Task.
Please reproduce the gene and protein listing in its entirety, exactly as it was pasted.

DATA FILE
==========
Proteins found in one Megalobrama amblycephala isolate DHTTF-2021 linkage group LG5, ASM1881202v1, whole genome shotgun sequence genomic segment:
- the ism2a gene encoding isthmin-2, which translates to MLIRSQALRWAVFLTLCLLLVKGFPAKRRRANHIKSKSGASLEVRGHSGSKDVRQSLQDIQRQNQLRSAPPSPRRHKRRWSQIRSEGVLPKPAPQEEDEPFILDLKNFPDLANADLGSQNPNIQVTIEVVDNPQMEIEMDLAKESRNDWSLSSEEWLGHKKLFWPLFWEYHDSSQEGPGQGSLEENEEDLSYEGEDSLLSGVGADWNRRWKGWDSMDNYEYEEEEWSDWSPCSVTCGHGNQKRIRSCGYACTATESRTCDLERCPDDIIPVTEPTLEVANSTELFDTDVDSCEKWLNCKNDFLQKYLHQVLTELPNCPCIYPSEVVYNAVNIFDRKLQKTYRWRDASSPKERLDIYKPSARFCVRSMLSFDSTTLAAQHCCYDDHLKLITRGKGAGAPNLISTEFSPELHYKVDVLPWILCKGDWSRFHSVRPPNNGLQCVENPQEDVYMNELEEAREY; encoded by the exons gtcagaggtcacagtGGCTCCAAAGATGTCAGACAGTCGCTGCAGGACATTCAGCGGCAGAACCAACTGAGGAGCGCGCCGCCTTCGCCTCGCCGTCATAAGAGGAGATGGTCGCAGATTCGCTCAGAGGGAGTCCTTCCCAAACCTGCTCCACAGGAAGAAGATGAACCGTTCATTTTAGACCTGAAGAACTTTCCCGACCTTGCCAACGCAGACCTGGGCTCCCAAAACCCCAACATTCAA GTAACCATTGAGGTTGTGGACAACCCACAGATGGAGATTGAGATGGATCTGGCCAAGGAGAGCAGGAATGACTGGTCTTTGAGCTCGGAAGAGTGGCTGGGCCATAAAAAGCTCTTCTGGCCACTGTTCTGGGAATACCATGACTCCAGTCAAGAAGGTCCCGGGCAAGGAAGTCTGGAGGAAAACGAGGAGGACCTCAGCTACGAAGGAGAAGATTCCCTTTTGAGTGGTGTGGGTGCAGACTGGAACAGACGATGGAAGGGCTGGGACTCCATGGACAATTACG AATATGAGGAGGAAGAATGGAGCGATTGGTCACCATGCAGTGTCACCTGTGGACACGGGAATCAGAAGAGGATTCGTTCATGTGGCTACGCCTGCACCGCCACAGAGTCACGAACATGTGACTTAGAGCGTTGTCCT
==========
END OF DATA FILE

Proteins found in one Megalobrama amblycephala isolate DHTTF-2021 linkage group LG5, ASM1881202v1, whole genome shotgun sequence genomic segment:
- the ism2a gene encoding isthmin-2, which translates to MLIRSQALRWAVFLTLCLLLVKGFPAKRRRANHIKSKSGASLEVRGHSGSKDVRQSLQDIQRQNQLRSAPPSPRRHKRRWSQIRSEGVLPKPAPQEEDEPFILDLKNFPDLANADLGSQNPNIQVTIEVVDNPQMEIEMDLAKESRNDWSLSSEEWLGHKKLFWPLFWEYHDSSQEGPGQGSLEENEEDLSYEGEDSLLSGVGADWNRRWKGWDSMDNYEYEEEEWSDWSPCSVTCGHGNQKRIRSCGYACTATESRTCDLERCPDDIIPVTEPTLEVANSTELFDTDVDSCEKWLNCKNDFLQKYLHQVLTELPNCPCIYPSEVVYNAVNIFDRKLQKTYRWRDASSPKERLDIYKPSARFCVRSMLSFDSTTLAAQHCCYDDHLKLITRGKGAGAPNLISTEFSPELHYKVDVLPWILCKGDWSRFHSVRPPNNGLQCVENPQEDVYMNELEEAREY; encoded by the exons gtcagaggtcacagtGGCTCCAAAGATGTCAGACAGTCGCTGCAGGACATTCAGCGGCAGAACCAACTGAGGAGCGCGCCGCCTTCGCCTCGCCGTCATAAGAGGAGATGGTCGCAGATTCGCTCAGAGGGAGTCCTTCCCAAACCTGCTCCACAGGAAGAAGATGAACCGTTCATTTTAGACCTGAAGAACTTTCCCGACCTTGCCAACGCAGACCTGGGCTCCCAAAACCCCAACATTCAA GTAACCATTGAGGTTGTGGACAACCCACAGATGGAGATTGAGATGGATCTGGCCAAGGAGAGCAGGAATGACTGGTCTTTGAGCTCGGAAGAGTGGCTGGGCCATAAAAAGCTCTTCTGGCCACTGTTCTGGGAATACCATGACTCCAGTCAAGAAGGTCCCGGGCAAGGAAGTCTGGAGGAAAACGAGGAGGACCTCAGCTACGAAGGAGAAGATTCCCTTTTGAGTGGTGTGGGTGCAGACTGGAACAGACGATGGAAGGGCTGGGACTCCATGGACAATTACG AATATGAGGAGGAAGAATGGAGCGATTGGTCACCATGCAGTGTCACCTGTGGACACGGGAATCAGAAGAGGATTCGTTCATGTGGCTACGCCTGCACCGCCACAGAGTCACGAACATGTGACTTAGAGCGTTGTCCT